Northwestern professor’s documentary ‘Interrupters’ wins award

Sammy Caiola

Medill lecturer Alex Kotlowitz’s 2011 film “The Interrupters” won the Outstanding Achievement in Nonfiction Feature Filmmaking at the Jan. 11 Cinema Eye Honors.

The film, which fused nonfiction writing and documentary filmmaking to shed light on Chicago violence, is also one of five films nominated for the Independent Spirit Awards, the winners of which will be announced Feb. 25.

Kotlowitz, co-producer and filmmaker, is a writer in residence at Northwestern’s Center for the Writing Arts and currently teaches a nonfiction course for Medill students. He said the Cinema Eye award is particularly special because it comes from the documentary community.

“There’s nothing nicer than to be honored by your peers,” Kotlowitz said. “For me, it’s just been the response to the film that has been so rewarding. That has been the sheer joy over the past year.”

The film follows three individuals who formerly committed illegal acts but now work with a non-profit organization called CeaseFire to “interrupt” violence in their communities.

Kotlowitz wrote about the organization for The New York Times Magazine and later approached longtime friend Steve James about putting the story to film, he said.

Kotlowitz has written several books and has written articles for The New Yorker and The Wall Street Journal, among other publications. Though he has worked with radio, he said filmmaking is an entirely different experience because it is collaborative.

“One of the things I love about it is that so much of my writing time is spent by myself, but film is by nature a collaborative experience,” Kotlowitz said. “I don’t think I’ve ever had so much fun working on a project.”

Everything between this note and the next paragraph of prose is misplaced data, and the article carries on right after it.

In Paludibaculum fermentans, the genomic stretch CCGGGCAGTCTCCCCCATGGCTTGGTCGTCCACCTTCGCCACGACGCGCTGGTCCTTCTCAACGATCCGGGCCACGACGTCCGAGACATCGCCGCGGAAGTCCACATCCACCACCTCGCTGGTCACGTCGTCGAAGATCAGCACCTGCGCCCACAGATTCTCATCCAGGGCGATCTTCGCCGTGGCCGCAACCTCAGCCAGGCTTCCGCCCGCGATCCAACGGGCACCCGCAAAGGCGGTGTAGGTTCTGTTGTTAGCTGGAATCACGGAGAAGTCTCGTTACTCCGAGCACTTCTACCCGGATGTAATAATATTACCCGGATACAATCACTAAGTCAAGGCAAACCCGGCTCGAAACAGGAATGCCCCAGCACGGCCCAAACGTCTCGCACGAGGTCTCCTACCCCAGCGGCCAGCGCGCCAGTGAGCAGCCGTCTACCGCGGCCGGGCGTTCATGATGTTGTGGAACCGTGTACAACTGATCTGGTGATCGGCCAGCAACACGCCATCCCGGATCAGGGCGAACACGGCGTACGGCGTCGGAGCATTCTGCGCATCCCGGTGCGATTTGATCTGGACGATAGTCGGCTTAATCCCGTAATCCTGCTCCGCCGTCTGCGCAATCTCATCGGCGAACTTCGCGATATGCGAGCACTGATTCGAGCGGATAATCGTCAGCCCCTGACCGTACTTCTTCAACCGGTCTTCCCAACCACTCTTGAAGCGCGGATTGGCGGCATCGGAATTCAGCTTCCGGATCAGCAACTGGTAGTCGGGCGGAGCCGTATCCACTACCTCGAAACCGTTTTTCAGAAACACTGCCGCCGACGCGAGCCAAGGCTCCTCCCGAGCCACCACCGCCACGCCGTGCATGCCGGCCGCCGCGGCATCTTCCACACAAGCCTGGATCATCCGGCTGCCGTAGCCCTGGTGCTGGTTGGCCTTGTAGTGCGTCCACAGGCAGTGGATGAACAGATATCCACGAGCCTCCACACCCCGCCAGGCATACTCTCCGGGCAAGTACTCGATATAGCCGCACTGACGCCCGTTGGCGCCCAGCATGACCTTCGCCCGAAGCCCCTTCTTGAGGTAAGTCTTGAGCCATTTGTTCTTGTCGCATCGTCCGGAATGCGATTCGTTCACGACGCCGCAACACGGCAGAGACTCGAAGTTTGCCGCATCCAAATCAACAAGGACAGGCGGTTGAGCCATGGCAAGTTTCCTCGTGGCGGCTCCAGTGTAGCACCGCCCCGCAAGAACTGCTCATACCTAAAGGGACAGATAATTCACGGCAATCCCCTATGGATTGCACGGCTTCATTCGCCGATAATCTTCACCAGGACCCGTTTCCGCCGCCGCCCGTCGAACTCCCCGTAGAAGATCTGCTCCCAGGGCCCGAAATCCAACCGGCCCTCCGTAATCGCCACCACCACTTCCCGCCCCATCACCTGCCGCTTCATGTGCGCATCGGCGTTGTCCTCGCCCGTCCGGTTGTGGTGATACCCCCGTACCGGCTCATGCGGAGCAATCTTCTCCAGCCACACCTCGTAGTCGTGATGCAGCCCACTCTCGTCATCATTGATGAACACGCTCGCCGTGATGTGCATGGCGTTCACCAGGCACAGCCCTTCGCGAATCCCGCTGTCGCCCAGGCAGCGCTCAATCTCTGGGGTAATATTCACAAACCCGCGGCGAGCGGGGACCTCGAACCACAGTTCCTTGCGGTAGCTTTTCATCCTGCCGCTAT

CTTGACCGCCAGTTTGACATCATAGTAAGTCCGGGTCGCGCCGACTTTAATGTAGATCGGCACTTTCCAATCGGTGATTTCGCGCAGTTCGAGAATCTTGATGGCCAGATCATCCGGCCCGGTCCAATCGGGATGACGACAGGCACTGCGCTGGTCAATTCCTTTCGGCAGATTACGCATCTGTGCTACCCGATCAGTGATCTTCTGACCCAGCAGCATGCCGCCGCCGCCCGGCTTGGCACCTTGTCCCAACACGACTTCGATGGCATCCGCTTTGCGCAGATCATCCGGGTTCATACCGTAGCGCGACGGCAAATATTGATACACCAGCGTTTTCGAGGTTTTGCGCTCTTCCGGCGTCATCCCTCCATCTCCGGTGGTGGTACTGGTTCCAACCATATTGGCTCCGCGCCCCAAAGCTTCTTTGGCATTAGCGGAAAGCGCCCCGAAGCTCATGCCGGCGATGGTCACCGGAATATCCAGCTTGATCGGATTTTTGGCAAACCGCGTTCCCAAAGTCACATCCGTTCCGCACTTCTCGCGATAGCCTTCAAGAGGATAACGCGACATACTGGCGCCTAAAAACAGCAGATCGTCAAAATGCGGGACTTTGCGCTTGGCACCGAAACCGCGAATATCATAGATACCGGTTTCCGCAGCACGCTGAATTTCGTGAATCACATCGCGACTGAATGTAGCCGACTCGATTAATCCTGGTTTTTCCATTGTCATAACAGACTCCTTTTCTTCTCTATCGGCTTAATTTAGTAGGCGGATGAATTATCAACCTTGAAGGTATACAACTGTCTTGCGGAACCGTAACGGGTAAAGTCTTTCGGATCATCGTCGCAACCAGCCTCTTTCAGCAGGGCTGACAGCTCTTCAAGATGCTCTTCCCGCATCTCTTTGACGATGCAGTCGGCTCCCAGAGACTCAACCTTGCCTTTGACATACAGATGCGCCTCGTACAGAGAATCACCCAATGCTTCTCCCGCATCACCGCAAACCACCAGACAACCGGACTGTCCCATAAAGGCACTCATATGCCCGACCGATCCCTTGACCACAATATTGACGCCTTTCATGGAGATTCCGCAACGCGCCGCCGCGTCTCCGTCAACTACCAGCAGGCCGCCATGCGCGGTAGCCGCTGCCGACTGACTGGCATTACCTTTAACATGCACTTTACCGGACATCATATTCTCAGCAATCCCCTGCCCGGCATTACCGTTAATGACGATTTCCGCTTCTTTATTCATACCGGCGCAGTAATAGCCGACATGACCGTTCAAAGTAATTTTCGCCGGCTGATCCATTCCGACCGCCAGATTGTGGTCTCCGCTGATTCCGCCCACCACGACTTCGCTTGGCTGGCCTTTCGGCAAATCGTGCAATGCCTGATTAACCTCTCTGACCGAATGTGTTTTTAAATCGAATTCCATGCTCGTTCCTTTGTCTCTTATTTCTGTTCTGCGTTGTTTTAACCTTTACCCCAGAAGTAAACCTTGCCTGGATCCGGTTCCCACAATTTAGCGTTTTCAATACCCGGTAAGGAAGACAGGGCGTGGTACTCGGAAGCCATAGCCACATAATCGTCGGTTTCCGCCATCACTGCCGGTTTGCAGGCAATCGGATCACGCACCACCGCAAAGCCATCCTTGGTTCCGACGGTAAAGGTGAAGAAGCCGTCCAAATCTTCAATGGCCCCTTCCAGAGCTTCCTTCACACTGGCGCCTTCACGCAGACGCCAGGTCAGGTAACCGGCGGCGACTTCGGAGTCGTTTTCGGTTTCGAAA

“The Interrupters” will be shown on the PBS show “Frontline” on Feb. 14 as part of a two-hour special. An on-campus screening of the documentary earlier this quarter drew more than 200 people and filled the Block Cinema in the Block Museum of Art, said Stacy Oliver, assistant director of the Center for the Writing Arts.

The event, hosted by the Center for the Writing Arts, Medill and Block Museum, was free for students and featured a Q-and-A session with Kotlowitz and one of the film’s three principal characters. Oliver said the documentary was screened because it showcases a writer in residence and leaves students with an important message.

“There’s a world out there where people need help, and it shines a light on one area that maybe we have a tendency to forget or put away,” Oliver said. “When there’s a break in the community, it affects everyone.”

Jane Jones, a McCormick sophomore who watched “The Interrupters,” said she knew very little about gang violence before seeing the film but now has “a better understanding of what it is, where it takes place and how widespread it is.”

Although NU students live in the suburb of Evanston, they could still be impacted by the violence in Chicago, she added.

“It’s affecting us – where we go and how we look at people,” Jones said. “We know there are people out there who don’t care who we are, who walk around armed and angry. Considering our proximity, it’s scary.”

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